This Toyota truck has a large cabin with a functional design, but it's a stark reminder of how long the Tundra has gone without a redesign. There are a lot of cheap-feeling materials, and its interior is not as stylish, modern, or upscale as those of most rivals.

Tundra Infotainment, Bluetooth, and Navigation

The standard Entune infotainment system works OK, and it has a responsive touch screen. However, the interface isn't as user-friendly as some competitors' setups. The virtual buttons are small, and some menus and functions can be hard to navigate through.

  • Standard infotainment features: a 7-inch touch screen, Android Auto, Apple CarPlay, Amazon Alexa, satellite radio, three USB ports, Bluetooth, a six-speaker stereo, and a Wi-Fi hot spot
  • Available infotainment features: an 8-inch touch screen, a seven- or nine-speaker stereo, navigation, and a 12-speaker JBL premium stereo
  • Other available features: a rear-sliding window (Double Cab) or power-retractable rear window (CrewMax), dual-zone automatic climate control, proximity keyless entry, push-button start, and a moonroof

Read more about interior »

Tundra Reliability

Is the Toyota Tundra Reliable?

The 2021 Tundra does not yet have a predicted reliability rating, but most models in this generation rate above average or better.

Toyota Tundra Warranty

Toyota covers the Tundra with a three-year/36,000-mile basic warranty and a five-year/60,000-mile powertrain warranty.

Read more about reliability »

Tundra Safety

Tundra Crash Test Results

The National Highway Traffic Safety Administration gave the 2021 Tundra an overall safety rating of four out of five stars, with five stars in the side crash test, four stars in the frontal crash test, and three stars in the rollover test.

The Insurance Institute for Highway Safety has not yet tested the 2021 Tundra.

Tundra Safety Features

Standard advanced safety features:

  • Rearview camera
  • Forward collision warning
  • Pedestrian detection
  • Automatic emergency braking
  • Lane departure warning
  • Automatic high-beam headlights
  • Adaptive cruise control

Available advanced safety features:

  • Front and rear parking sensors
  • Blind spot monitoring
  • Rear cross traffic alert

Read more about safety »

Where Is the Toyota Tundra Built?

Toyota builds the 2021 Tundra in Texas.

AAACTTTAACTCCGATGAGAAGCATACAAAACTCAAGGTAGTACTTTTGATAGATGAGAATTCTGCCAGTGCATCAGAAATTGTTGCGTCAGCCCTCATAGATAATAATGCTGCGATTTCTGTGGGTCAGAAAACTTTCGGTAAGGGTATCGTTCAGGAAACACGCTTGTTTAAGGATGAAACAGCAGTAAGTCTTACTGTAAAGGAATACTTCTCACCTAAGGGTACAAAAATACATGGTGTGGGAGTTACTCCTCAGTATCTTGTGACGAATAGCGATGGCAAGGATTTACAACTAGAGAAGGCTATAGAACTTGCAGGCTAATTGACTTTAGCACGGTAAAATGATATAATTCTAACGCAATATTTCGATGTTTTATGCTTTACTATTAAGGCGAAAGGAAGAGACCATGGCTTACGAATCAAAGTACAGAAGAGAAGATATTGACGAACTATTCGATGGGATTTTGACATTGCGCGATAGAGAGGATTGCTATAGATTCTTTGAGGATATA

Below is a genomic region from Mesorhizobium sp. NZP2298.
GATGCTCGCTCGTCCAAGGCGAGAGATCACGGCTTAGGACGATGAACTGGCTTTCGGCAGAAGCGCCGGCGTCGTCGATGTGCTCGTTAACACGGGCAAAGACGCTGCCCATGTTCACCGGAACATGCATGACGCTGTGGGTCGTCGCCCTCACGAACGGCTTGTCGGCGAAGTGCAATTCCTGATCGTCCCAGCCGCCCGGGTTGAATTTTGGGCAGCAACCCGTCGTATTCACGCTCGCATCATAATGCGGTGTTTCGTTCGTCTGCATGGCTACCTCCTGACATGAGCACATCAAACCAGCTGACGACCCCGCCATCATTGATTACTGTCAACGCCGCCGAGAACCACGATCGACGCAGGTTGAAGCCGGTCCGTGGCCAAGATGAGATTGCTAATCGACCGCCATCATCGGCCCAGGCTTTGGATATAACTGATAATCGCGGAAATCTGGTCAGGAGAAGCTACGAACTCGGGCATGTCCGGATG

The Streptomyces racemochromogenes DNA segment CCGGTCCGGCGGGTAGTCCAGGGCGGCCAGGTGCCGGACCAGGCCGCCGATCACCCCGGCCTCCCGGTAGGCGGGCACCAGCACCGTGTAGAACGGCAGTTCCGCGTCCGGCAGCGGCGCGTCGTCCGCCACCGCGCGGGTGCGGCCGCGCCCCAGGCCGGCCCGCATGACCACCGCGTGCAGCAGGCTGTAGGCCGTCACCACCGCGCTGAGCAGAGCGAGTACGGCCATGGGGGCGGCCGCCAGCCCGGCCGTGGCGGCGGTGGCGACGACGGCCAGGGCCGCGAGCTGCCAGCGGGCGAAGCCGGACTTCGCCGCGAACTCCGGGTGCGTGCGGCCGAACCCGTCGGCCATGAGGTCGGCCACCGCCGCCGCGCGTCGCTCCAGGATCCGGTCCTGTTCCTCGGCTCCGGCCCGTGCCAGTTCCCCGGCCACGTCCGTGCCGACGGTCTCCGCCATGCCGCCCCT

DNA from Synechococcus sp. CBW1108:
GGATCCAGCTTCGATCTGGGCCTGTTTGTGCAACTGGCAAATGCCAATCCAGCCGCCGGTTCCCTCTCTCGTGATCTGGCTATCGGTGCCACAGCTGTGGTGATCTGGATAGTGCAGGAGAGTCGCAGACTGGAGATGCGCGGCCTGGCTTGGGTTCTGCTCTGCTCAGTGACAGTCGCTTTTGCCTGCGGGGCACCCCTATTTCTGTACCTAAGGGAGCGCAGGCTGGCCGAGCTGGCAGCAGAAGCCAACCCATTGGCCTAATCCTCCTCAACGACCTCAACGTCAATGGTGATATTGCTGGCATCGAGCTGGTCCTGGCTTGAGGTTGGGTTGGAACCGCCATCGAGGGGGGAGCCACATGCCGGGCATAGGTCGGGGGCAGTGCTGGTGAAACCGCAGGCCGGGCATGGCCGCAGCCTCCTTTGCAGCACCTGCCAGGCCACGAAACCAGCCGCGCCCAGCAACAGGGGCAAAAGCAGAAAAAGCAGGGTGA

Which Toyota Tundra Model Is Right for Me?

The Tundra comes in six trims: SR, SR5, Limited, TRD Pro, Platinum, and 1794 Edition. Before you pick a trim, however, you need to determine which cab and bed you want, as not every trim is offered with both cab styles or all three bed lengths. You can add four-wheel drive to any model (other than the TRD Pro, which comes standard with 4WD) for about $3,000.

Once you've chosen your desired cab/bed combo, it's time to pick a trim. If you're going to get a Tundra, the Limited makes a good choice. It comes with comfort features such as leather upholstery and heated front bucket seats, along with convenience upgrades including dual-zone automatic climate control, power-adjustable front seats, and navigation.

Toyota Tundra Powertrain Options:
  • Engine: 5.7-liter V8 with 381 horsepower and 401 pound-feet of torque
  • Drivetrain: standard rear-wheel drive; available four-wheel drive
  • Transmission: six-speed automatic
Toyota Tundra Appearance Packages:
  • Running Boards (prices start at $345)
  • Nightshade Special Edition (prices start at $1,000; available in Limited): black wheels, darkened chrome grille, black mirror caps, black exhaust tip, black door handles, and black badging (only available with select exterior colors)
  • SR5 Upgrade package: (prices start at $945; available in SR5): larger fuel tank, front bucket seats, driver's seat with power lumbar support, front center console with floor-mounted urethane shift lever and knob, tilting and telescopic urethane steering wheel, and three front cup holders
  • Trail Special Edition With Options (prices start at $4,000; available in SR5): 18-inch split five-spoke alloy wheels with dark gray finish, all-terrain tires, lockable insulated bed storage boxes with additional insulation on the driver's side, 1794-grade grille with color surround, black exterior badging, spray-on bedliner, black seating with unique tan stitching, all-weather floor liners, a deck rail system with four adjustable tie-down cleats, and the contents of the SR5 Upgrade package